Singh’s challenge is to get the majority of Indians united behind reform. One of the reasons that the pace of reform has been so slow is that none of India’s leaders has ever bothered to explain to voters why reform is good and just how it will help the poor. (Chinese leaders do not face this problem, which is peculiar to democracies.) Not educating their constituents is the great failure of India’s reformers. But it is not too late for Singh and the reformers in his administration—most notably Finance Minister Palaniappan Chidambaram and the head of the Planning Commission, Montek Singh Ahluwalia—to start appearing on television to conduct lessons in basic economics. If the reformers could convert the media and some members of Parliament, the bureaucracy, and the judiciary to their cause, Indians would be less likely to fall hostage to the seductive rhetoric of the left. If they were to admit honestly that the ideas India followed from 1950 to 1990 were wrong, people would respect them. If they were to explain that India’s past regulations suppressed the people and were among the causes of poverty, people would understand.
Shashi Kumar is 29 years old and comes from a tiny village in Bihar, India’s most backward and feudal state. His grandfather was a low-caste sharecropper in good times and a day laborer in bad ones. His family was so poor that they did not eat some nights. But Kumar’s father somehow managed to get a job in a transport company in Darbhanga, and his mother began to teach in a private school, where Kumar was educated at no cost under her watchful eye. Determined that her son should escape the indignities of Bihar, she tutored him at night, got him into a college, and, when he finished, gave him a railway ticket for New Delhi.
Kumar is now a junior executive in a call center in Gurgaon that serves customers in the United States. He lives in a nice flat, which he bought last year with a mortgage, drives an Indica car, and sends his daughter to a good private school. He is an average, affable young Indian, and like so many of his kind he has a sense of life’s possibilities. Prior to 1991, the realization of these possibilities was open only to those with a government job. If you got an education and did not get into the government, you faced a nightmare that was called “educated unemployment.” But now, Kumar says, anyone with an education, computer skills, and some English can make it.
India’s greatness lies in its self-reliant and resilient people. They are able to pull themselves up and survive, even flourish, when the state fails to deliver. When teachers and doctors do not show up at government primary schools and health centers, Indians just open up cheap private schools and clinics in the slums and get on with it. Indian entrepreneurs claim that they are hardier because they have had to fight not only their competitors but also state inspectors. In short, India’s society has triumphed over the state.
But in the long run, the state cannot merely withdraw. Markets do not work in a vacuum. They need a network of regulations and institutions; they need umpires to settle disputes. These institutions do not just spring up; they take time to develop. The Indian state’s greatest achievements lie in the noneconomic sphere. The state has held the world’s most diverse country together in relative peace for 57 years. It has started to put a modern institutional framework in place. It has held free and fair elections without interruption. Of its 3.5 million village legislators, 1.2 million are women. These are proud achievements for an often bungling state with disastrous implementation skills and a terrible record at day-to-day governance.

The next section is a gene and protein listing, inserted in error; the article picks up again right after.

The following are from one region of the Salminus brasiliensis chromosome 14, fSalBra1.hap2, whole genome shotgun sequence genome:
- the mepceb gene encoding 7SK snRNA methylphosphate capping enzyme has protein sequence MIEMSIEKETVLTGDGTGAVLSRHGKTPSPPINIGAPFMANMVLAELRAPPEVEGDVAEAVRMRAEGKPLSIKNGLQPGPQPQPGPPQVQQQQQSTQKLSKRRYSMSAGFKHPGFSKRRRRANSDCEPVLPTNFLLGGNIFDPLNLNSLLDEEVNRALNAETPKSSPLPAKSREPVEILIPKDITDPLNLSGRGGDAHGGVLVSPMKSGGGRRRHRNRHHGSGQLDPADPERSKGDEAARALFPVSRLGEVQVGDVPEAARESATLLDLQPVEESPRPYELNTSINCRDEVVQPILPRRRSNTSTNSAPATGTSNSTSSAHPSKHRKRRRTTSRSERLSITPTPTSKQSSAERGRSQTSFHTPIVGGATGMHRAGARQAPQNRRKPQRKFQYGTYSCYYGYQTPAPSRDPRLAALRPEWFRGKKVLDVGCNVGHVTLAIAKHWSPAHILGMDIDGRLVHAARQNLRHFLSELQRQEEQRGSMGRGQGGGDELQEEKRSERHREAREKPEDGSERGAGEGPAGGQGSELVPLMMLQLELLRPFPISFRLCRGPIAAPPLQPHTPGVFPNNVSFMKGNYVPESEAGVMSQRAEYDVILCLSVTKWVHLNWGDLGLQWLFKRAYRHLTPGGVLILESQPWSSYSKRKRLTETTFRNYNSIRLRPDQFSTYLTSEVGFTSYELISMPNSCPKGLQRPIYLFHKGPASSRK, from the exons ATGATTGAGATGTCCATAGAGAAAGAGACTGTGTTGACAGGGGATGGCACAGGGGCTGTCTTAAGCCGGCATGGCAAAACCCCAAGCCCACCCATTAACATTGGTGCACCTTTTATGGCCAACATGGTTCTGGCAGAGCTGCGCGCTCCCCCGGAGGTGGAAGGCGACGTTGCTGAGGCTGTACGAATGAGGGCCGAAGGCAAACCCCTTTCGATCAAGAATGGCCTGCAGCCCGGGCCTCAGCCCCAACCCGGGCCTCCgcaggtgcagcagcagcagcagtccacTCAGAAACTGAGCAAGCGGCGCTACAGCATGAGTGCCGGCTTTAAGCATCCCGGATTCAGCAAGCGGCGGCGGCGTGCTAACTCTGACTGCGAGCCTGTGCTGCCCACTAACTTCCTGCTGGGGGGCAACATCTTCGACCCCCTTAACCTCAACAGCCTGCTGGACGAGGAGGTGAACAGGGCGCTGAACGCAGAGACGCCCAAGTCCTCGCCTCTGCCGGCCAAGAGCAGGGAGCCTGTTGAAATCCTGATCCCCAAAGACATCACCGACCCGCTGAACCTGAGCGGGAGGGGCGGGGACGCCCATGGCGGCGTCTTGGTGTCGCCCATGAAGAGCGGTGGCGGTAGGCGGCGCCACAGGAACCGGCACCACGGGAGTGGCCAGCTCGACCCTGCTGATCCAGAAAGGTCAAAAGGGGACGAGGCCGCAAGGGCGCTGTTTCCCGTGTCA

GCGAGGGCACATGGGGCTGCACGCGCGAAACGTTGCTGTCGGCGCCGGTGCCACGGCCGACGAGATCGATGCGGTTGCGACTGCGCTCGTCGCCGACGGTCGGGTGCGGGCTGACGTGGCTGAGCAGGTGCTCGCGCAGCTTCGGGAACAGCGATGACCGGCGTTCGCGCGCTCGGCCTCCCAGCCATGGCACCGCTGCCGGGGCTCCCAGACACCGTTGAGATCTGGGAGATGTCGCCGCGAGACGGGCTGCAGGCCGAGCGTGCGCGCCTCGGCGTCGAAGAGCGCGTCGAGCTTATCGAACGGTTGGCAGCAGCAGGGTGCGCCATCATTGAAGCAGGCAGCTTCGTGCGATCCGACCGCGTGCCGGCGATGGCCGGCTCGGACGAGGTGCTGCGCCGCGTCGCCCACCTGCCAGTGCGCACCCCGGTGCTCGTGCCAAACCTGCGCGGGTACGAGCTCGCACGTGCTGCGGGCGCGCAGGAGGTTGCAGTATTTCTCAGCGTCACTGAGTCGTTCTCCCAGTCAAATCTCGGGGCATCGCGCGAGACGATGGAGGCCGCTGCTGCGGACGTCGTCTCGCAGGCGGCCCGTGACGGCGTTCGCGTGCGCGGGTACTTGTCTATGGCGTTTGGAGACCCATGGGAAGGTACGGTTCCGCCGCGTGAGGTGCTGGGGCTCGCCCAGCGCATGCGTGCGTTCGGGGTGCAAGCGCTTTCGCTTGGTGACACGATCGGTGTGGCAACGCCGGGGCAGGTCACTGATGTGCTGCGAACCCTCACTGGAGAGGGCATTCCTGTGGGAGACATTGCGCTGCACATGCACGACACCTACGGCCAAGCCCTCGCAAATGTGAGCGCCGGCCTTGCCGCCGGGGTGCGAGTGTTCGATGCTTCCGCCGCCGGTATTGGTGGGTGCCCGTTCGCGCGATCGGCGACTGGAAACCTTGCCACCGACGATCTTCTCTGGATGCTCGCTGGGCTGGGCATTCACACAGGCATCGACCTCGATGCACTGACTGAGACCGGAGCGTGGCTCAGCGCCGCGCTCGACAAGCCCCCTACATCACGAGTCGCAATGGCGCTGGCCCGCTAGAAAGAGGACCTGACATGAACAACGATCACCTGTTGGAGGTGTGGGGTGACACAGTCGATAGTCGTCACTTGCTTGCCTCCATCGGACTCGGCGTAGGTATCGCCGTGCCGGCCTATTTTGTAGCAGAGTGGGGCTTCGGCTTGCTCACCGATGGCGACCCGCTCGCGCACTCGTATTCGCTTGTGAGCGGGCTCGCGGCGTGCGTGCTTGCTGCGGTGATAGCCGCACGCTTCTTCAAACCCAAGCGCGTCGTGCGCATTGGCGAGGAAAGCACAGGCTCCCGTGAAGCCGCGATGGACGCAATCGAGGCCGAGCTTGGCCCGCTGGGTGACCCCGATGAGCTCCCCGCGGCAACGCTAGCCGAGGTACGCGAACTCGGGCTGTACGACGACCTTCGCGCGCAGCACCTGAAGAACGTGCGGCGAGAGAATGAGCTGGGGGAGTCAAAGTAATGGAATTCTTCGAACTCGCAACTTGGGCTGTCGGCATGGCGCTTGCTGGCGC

Moreover, some of the most important post-1991 reforms have been successful because of the regulatory institutions established by the state. Even though the reforms have been slow, imperfect, and incomplete, they have been consistent and in one direction. And it takes courage, frankly, to give up power, as the Indian state has done for the past 15 years. The stubborn persistence of democracy is itself one of the Indian state’s proudest achievements. Time and again, Indian democracy has shown itself to be resilient and enduring—giving a lie to the old prejudice that the poor are incapable of the kind of self-discipline and sobriety that make for effective self-government. To be sure, it is an infuriating democracy, plagued by poor governance and fragile institutions that have failed to deliver basic public goods. But India’s economic success has been all the more remarkable for its issuing from such a democracy.
Still, the poor state of governance reminds Indians of how far they are from being a truly great nation. They will reach such greatness only when every Indian has access to a good school, a working health clinic, and clean drinking water. Fortunately, half of India’s population is under 25 years old. Based on current growth trends, India should be able to absorb an increasing number of people into its labor force. And it will not have to worry about the problems of an aging population. This will translate into what economists call a “demographic dividend,” which will help India reach a level of prosperity at which, for the first time in its history, a majority of its citizens will not have to worry about basic needs. Yet India cannot take its golden age of growth for granted. If it does not continue down its path of reform—and start to work on bringing governance up to par with the private economy—then a critical opportunity will have been lost.